There is a public park with a large pond several kilometers away where the it is stocked with fishes and turtles. There are also birds and I had even seen hornbills but I am not sure if they roost within this park.

I saw this seed right at the rear of the shop. There was a tree at a nearby primary school attended by Sis, Eking and Eswee that produced such seeds from pods that shape like a boat. The tree had been cut down many years since.

Many years ago, I went to a medicine shop to buy a Chinese medicine known evocatively as Thousand pieces of paper for curing Jia Yin's chicken pox, I think; I was surprised to see that this type of seed was in fact the medicine. So we live and learn. If this seed had floated with the wind to this spot 50 years ago when it was still unpaved clearing, it might have taken root and grew up into a tree; but progress dictates that it would be cut down all the same for development.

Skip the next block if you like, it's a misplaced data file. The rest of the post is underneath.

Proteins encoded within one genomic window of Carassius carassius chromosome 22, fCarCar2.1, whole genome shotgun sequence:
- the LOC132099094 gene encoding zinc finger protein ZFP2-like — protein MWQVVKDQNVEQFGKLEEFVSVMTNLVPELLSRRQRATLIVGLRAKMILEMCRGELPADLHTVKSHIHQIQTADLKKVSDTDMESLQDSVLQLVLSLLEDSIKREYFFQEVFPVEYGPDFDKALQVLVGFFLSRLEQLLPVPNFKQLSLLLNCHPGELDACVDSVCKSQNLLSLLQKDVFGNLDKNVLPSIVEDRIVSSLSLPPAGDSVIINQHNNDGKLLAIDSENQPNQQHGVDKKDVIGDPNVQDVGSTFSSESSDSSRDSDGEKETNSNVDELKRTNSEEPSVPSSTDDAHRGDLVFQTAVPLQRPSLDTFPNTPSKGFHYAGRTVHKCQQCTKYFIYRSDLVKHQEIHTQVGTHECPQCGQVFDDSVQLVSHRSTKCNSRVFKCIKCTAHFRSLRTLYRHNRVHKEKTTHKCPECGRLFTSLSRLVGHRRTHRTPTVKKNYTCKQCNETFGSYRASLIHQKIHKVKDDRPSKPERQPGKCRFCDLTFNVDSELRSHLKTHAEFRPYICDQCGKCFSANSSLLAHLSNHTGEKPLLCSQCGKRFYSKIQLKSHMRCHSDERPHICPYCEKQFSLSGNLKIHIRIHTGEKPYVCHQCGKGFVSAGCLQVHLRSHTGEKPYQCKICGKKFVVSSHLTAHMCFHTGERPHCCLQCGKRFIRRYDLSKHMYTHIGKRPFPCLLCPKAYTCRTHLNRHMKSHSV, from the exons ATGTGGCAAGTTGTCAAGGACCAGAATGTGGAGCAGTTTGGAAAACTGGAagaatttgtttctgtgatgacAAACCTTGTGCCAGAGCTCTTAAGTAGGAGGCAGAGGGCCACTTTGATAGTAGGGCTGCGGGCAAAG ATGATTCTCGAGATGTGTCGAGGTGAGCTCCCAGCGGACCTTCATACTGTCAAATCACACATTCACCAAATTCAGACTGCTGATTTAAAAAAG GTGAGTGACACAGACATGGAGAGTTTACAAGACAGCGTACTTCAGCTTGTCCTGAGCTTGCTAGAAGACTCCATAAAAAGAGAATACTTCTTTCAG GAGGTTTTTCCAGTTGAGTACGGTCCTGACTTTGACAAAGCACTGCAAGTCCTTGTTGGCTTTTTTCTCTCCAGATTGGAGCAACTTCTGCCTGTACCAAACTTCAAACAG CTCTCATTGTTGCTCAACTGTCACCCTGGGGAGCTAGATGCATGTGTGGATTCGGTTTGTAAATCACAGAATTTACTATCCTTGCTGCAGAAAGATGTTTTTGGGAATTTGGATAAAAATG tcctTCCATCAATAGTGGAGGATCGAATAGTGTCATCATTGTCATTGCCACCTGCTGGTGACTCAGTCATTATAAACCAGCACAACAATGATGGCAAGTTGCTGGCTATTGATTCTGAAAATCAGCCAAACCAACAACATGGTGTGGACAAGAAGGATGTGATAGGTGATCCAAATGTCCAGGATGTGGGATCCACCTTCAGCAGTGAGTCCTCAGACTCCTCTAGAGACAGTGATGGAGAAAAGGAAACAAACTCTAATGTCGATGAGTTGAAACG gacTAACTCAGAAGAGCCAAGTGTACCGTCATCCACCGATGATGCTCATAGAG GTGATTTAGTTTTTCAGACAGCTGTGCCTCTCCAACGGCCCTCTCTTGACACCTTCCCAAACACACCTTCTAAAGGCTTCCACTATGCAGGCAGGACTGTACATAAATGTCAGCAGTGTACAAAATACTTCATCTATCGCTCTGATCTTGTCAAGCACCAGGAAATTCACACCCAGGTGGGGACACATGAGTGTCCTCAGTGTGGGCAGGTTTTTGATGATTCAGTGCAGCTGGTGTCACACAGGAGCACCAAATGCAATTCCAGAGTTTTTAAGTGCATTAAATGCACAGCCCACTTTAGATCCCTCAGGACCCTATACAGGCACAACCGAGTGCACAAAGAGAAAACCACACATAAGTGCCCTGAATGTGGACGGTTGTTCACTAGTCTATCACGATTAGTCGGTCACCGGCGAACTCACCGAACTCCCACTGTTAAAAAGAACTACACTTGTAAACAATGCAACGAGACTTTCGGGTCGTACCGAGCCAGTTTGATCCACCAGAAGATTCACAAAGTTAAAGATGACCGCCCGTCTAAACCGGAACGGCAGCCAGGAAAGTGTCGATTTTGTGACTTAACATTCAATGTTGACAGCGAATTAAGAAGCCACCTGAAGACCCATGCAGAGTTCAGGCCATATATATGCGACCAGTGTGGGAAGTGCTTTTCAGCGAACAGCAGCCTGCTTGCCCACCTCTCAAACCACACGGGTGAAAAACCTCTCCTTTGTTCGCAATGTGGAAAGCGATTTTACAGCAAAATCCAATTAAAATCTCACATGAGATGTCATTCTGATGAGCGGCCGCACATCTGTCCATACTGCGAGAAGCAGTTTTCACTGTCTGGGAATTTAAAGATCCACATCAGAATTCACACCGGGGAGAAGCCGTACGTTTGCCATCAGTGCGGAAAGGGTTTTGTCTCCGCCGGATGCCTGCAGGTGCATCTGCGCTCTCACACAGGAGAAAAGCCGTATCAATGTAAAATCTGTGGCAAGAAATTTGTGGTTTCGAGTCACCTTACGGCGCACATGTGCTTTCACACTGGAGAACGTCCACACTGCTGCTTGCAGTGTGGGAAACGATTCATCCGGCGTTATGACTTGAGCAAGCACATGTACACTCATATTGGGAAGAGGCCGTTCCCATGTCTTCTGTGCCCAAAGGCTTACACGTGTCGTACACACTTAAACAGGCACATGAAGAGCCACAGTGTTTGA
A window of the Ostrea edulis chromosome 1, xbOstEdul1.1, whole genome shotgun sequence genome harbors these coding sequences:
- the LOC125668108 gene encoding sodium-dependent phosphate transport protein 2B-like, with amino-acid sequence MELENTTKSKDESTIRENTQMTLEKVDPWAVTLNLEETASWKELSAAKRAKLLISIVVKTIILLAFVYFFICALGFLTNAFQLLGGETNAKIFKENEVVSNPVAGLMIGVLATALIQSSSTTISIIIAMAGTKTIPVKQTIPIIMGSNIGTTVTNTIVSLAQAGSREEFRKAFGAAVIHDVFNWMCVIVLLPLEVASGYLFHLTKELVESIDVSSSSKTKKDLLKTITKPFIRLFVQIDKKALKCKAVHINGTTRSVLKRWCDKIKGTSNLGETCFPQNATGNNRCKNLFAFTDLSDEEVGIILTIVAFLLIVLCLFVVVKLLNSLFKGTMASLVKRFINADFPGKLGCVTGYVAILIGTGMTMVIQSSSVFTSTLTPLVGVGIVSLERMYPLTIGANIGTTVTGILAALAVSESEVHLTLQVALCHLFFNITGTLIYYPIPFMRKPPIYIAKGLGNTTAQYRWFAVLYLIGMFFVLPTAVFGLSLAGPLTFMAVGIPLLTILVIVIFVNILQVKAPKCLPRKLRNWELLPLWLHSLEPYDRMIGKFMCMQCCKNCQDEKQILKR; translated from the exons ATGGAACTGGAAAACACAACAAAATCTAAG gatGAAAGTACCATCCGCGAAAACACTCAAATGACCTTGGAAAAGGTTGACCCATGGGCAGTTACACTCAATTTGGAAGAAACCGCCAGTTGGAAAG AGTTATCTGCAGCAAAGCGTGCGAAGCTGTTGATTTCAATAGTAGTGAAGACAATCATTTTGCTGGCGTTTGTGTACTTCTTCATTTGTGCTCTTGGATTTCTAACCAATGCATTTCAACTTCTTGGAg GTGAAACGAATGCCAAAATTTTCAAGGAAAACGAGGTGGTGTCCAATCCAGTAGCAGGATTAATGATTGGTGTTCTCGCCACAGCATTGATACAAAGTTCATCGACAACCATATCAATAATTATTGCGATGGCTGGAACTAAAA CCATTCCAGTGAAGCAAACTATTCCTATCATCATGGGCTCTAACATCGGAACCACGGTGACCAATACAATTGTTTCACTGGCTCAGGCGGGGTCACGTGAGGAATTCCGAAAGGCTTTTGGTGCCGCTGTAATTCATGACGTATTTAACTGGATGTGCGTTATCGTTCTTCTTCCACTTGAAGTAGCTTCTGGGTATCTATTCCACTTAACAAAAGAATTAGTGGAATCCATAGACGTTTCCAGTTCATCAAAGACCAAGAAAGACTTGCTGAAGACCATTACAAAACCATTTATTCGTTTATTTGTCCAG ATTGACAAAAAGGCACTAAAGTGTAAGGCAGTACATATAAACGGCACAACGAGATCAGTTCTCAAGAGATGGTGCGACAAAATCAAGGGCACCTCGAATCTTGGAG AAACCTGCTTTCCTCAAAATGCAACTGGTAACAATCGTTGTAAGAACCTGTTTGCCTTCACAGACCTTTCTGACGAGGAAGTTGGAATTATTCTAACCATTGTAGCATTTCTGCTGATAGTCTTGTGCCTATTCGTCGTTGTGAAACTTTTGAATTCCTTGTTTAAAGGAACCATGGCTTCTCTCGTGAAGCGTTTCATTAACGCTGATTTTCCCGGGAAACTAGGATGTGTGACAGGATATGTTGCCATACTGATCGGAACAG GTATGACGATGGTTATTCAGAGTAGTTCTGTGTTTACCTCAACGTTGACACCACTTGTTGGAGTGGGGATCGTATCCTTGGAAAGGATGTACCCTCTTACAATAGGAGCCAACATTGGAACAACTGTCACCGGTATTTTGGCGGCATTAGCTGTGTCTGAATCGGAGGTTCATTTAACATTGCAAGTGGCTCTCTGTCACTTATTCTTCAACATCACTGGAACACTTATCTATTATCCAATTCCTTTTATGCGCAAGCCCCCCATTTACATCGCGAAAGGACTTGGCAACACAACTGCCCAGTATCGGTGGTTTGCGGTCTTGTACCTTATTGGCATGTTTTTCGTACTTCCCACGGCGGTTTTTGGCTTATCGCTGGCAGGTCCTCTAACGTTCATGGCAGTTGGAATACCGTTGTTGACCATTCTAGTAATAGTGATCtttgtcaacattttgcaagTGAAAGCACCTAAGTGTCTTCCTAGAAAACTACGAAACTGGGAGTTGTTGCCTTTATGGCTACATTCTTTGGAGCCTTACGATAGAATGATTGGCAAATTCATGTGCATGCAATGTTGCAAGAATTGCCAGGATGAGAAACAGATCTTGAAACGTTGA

A patch of garden growing profusely with sweet potato vegetable plants; its so lush because I used A1 Tok Sai (an ethnic joke) fertilizer (guano)! All I need now is a hungry Peter Rabbit to complete the rustic scene. Since this is the year of the rabbit in the Chinese zodiac calendar; I will bear such sacking by the said Peter Rabbit with indulgence although rabbit pie does sound rather nice!

Same case for these three potted plants. The left hand one is chili plant.

These Prosperity flowers (Fukui Fa) are still blooming; they were planted years ago by mom.

The fencing was replaced as we decided to destroy the hedge plants since they were playing hosts to termites which had again reared their ugly heads. Another round of insecticide were administered to counter this problem beside the destruction of the hedge plants.